France’s far-right political party, the National Front, announced late last week it would be banning schools in its towns and districts from offering students an alternative to pork in meal programs.
Party leader Marine Le Pen said the arrangement went contrary to the country’s secular values and must be stopped. “We will not accept any religious demands in school menus,” Le Pen told RTL radio. “There is no reason for religion to enter the public sphere, that’s the law.”
The mayor of Arveyres, Benoit Gheysens, told AFP the reason behind the pork ban was practical, too. The high cost of providing alternative meals, and the waste the option generates, were part of the decision.
“Often children who did not take the substitute dinner complained as well, and left the pork. It distressed the staff to see how much food was wasted,” Gheysens said.
The National Front won mayoral positions in 11 new towns in recent elections, as well as taking 1,400 municipal seats nationwide, more than double the party’s record from the 1990s. The party ran on an anti-immigration platform, taking advantage, as well, of anti-EU sentiments.
The National Front was established by Le Pen’s father, Jean-Marie Le Pen, in 1972. Marine has softened some of her father’s hard-line positions; she promotes severely restricting immigration rather than stopping it entirely. However, she sees religion as a foreign element which infringes on French secularism and opposes it vehemently.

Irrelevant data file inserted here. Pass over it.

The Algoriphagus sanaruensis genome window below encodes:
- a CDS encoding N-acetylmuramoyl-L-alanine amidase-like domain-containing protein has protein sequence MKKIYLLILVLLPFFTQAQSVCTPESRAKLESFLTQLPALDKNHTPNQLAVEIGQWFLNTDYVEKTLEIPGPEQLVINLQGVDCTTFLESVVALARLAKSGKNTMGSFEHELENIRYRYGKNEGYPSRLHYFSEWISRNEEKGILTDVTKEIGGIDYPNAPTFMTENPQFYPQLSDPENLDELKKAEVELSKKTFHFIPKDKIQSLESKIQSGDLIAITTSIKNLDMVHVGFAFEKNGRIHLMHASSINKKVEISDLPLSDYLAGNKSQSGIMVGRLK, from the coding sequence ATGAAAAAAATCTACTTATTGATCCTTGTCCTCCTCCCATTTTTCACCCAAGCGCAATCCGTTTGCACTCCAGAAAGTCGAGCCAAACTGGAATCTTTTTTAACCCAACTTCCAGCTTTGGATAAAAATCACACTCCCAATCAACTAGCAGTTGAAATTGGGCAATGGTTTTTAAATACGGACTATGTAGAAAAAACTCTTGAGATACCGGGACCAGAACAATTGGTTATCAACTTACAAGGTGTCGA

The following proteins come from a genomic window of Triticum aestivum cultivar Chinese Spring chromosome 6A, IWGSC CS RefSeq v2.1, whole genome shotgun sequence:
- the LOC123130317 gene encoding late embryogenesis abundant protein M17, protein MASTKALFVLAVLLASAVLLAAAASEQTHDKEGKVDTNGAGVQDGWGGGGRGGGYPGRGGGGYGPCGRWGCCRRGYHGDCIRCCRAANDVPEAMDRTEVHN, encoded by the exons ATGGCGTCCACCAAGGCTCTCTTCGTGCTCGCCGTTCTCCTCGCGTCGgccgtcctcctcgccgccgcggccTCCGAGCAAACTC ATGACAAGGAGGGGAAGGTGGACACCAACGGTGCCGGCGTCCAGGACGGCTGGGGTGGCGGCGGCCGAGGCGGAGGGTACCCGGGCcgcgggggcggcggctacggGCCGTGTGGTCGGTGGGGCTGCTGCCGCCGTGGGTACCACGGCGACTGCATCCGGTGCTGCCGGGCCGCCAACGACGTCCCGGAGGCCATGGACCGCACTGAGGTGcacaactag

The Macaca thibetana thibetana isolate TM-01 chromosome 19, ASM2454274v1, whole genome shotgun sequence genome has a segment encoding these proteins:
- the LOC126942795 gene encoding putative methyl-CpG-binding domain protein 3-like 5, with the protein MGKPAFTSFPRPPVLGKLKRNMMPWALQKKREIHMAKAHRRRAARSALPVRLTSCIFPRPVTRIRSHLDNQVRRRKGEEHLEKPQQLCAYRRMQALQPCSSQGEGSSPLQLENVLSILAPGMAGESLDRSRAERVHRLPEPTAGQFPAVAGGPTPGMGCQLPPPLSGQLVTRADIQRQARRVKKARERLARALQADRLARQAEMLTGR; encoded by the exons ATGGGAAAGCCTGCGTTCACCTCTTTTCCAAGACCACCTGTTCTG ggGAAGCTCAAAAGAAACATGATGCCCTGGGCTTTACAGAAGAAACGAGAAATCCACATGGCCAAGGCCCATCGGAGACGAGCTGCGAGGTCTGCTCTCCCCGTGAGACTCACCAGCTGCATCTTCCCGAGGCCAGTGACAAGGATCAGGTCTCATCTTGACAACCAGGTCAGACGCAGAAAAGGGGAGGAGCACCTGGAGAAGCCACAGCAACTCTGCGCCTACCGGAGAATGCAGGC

Marine Le Pen sees the party’s recent success as evidence it has established itself in the eyes of the French public as the third political force, after the ruling Socialist party and the mainstream conservatives. She believes the party will have a strong showing in the upcoming European Parliamentary elections.
Although the overwhelming majority of French citizens are Catholic, the country is officially secular. Controversial anti-religious laws include 2011’s ban on full-face veils in public, affecting the country’s growing conservative Muslim population.
Some of the National Front’s newest mayors complained about the number of Halal meat shops in their districts. Mayor Fabien Engelmann of the eastern town Hayanges even proposed hosting a “Pork Fest” in the town square in an effort to “liven up” the community. He insists the proposal is not intended to offend religious residents. It will do little, however, to solve the town’s real problem of unemployment.